1991 Pulitzer Prize, Spot News Photography, Greg Marinovich, Associated Press
Soweto. South Africa: Its not yet dawn when Greg Marinovich and Associated Press reporter Tom Cohen stumble onto a gunfight between supporters of the African National Congress and the predominantly Zulu Inkatha Freedom Party. A train pulls into a nearby station; a Zulu man, Lindsaye Tshabalala, disembarks. "He could have been returning from a night shift or making an early start to visit friends," says Marinovich.
ANC youths seize Tshabalaia. "They began to stone and stab him. I watched in shock as he fell to the ground." The assault intensifies; finally, "a man hauled out a massive, shiny Howie knife and stabbed hard into the victim's chest. My heart was racing and I had difficulty taking deep enough breaths. I called out 'Who is he?’ ‘What’s he done?’ A voice from the crowd replied. "He's an Inkatha spy."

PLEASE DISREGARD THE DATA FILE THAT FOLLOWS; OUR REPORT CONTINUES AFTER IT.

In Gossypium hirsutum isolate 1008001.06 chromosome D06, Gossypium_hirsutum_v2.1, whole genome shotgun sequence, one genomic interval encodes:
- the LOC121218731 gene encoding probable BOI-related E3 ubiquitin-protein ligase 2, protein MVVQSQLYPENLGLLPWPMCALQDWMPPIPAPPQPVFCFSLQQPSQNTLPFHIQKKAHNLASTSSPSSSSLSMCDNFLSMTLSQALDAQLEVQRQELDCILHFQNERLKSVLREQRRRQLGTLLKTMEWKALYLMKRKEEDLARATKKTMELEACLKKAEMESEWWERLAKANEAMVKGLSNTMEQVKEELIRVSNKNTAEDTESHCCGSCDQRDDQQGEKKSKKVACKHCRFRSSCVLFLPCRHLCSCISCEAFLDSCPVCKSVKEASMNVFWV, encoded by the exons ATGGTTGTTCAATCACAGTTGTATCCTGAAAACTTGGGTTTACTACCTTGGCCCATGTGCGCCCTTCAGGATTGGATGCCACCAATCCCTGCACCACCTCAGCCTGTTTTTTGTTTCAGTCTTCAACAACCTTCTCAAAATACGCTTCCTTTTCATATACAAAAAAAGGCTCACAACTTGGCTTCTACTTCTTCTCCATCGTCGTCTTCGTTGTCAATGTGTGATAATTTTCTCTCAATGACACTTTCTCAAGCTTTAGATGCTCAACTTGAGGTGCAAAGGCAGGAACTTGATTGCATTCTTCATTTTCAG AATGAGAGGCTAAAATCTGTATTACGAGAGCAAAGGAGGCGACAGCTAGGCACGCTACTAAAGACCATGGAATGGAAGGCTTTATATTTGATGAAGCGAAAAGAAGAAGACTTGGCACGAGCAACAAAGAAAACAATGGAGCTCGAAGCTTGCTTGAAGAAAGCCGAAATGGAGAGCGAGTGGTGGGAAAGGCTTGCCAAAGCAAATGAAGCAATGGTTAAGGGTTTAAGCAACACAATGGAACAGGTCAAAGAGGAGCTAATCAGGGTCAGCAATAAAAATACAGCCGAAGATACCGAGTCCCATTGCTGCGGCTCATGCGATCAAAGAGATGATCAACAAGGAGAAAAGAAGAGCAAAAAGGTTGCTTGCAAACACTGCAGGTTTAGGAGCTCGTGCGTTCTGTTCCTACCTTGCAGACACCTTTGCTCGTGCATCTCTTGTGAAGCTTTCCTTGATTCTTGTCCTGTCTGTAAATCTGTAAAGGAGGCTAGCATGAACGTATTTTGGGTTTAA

When Marinovich tries to argue, the attackers insist he stop taking pictures. Marinovich says, "I'll stop raking pictures when you stop killing him." The brutal attack continues. "For those crucial minutes, it was as if I lost my grasp of what was going on. The pictures I kept mechanically snapping off would later substitute for the events my memory could not recall."
The Zulu now lies motionless on the ground. Marinovich is momentarily drawn away by an attack on another man. "Suddenly, I heard a hollow 'whoof’ and women began to ululate in a celebration of victory. Dread filled me. The man I thought dead was running across the field below us. His body enveloped in flames. A bare-chested, barefoot man ran into view and swung a machete into the mans blazing skull as a frantic young boy fled from this vision of hell."
Marinovich makes it back to his car. "I pulled over and. closing my eyes, began to beat the steering wheel with my fists. I could finally scream."